I’ll never forget her indignation that day.

And I’m sure she wound up invoking Saints Cosmas and Damian that day in whatever uncrossing/reversal magic working she did. I wish I knew the intricacies of her working.

The Sacred Twins in African Diaspora Religions

Interestingly, in Haitian Vodou, Saints Cosmas and Damian are syncretized with the lwa called the Marassa, the Sacred Twins. They are said to represent child spirits. As they are twins, their offerings should be doubled.

In Ifá, a West African religious matrix that precedes the New World commingling of Yoruba beliefs with Catholicism, the Sacred Twins are called the Ibejí. They are said to be the twin children of the mighty Shango, the Orisha of thunder, drumming, machismo sensuality, and the third reigning King of Oyo in Yorubaland. When my oluwo or godfather in Ifá revealed to me, in my very first divination session, that Shango walks with me, I knew I would not only be honoring Him in my home but also eventually His children, the Ibejí. My shrine to Them is set up in my kitchen:

Statues of a breasted Shango (denoting Him as a source of plenty) flanked by His children, the Ibejií. All three beautiful wooden statues hail from Nigeria.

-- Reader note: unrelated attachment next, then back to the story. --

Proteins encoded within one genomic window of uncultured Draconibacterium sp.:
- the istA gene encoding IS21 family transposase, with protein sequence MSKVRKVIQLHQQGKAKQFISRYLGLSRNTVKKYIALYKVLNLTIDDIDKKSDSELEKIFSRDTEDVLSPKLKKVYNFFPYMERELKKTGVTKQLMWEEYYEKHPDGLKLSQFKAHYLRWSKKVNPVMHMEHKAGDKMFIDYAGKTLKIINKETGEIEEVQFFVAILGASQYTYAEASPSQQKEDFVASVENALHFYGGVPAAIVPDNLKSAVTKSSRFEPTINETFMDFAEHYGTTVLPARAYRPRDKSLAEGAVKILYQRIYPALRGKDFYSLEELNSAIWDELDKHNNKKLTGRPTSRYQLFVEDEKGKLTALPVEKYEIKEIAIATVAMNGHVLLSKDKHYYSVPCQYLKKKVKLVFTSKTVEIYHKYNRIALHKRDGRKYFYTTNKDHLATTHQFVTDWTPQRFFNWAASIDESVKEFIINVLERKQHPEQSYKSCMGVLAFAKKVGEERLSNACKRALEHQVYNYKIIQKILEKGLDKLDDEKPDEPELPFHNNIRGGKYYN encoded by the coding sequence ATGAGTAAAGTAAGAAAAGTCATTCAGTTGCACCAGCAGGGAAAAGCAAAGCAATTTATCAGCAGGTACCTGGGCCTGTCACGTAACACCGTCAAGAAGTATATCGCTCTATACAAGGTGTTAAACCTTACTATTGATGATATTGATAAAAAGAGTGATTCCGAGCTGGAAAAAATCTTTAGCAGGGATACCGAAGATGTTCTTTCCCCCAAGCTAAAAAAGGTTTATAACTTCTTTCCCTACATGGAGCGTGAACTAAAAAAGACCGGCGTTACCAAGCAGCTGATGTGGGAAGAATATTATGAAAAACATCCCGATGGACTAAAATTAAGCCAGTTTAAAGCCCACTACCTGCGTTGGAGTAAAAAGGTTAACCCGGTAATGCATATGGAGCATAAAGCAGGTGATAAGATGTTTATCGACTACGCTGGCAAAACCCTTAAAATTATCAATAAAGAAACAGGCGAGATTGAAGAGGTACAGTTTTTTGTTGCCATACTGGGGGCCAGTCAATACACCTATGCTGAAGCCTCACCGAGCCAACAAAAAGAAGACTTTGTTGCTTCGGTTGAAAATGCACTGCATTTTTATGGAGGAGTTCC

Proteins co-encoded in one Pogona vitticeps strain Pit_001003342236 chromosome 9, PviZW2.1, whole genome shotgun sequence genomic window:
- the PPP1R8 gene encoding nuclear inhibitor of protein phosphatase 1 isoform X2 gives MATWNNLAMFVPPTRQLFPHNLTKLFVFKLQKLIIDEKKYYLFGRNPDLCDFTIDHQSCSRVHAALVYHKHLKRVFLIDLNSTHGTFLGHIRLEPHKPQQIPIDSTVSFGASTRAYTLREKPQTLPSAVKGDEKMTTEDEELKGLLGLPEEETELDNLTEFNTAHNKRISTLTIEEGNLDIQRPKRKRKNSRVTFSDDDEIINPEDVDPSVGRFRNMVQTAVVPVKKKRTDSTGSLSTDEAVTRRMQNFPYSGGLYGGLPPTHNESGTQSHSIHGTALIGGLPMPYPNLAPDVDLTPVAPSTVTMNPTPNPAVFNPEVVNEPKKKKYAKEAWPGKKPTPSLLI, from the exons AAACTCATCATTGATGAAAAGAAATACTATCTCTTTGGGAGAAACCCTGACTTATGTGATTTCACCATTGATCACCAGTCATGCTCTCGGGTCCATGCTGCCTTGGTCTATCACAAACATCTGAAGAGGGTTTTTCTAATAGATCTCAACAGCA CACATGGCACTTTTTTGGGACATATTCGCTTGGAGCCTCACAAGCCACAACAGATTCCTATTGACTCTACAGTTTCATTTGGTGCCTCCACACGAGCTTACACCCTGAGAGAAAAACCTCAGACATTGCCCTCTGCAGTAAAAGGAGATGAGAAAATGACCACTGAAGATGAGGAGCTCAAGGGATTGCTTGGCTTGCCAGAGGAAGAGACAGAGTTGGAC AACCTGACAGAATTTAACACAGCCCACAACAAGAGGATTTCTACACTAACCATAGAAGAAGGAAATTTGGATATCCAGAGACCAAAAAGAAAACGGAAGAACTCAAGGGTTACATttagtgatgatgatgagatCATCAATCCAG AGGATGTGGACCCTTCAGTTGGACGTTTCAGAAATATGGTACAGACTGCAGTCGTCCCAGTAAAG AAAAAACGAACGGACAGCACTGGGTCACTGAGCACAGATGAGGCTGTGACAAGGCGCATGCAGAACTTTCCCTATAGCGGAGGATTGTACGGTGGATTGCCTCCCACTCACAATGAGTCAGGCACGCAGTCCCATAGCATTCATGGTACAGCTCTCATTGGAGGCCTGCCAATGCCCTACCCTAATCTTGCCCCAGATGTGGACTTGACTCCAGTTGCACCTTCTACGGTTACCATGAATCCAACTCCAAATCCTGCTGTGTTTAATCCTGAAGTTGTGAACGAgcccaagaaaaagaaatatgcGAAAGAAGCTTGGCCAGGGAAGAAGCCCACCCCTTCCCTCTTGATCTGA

Statues of a breasted Shango (denoting Him as a source of plenty) flanked by His children, the Ibejí. All three beautiful wooden statues hail from Nigeria.

Detail of the Ibejií statues on my shrine.

Detail of the Ibejí statues on my shrine.

Whereas the Marassa in Vodou and Saints Cosmas and Damian are male twins, the Ibejí are fraternal twins, which to me is more representative of the balance of polarity inherent in the concept of doubling. My oluwo has taught me the proper way to honor the Ibejí every full moon in order for prosperity and well-being to continue to visit my home (sorry, but that’s an Ifá secret I can’t reveal–this is an initiatory religion, after all). I love Them greatly (along with Their awesome Daddy) and am not surprised in the least to learn that the birth rate for twins in Nigeria is four times greater than the rest of the world’s! I am also not surprised to learn that enzymes in yams, a staple in the Nigerian diet, could be culpable; incidentally, yams are among the most suitably universal offerings for the Orisha, whatever the occasion. (I think of that each time I dive into a slice of sweet potato pie.)

So, magickal peeps, don’t waste the opportunities inherent in this very auspicious date to “throw” some good mojo around. May the Sacred Twins, whether Vračari or Ibejí, bless your workings!

But should you find a black rope with seven knots lying on your front porch instead–hey, don’t look at me!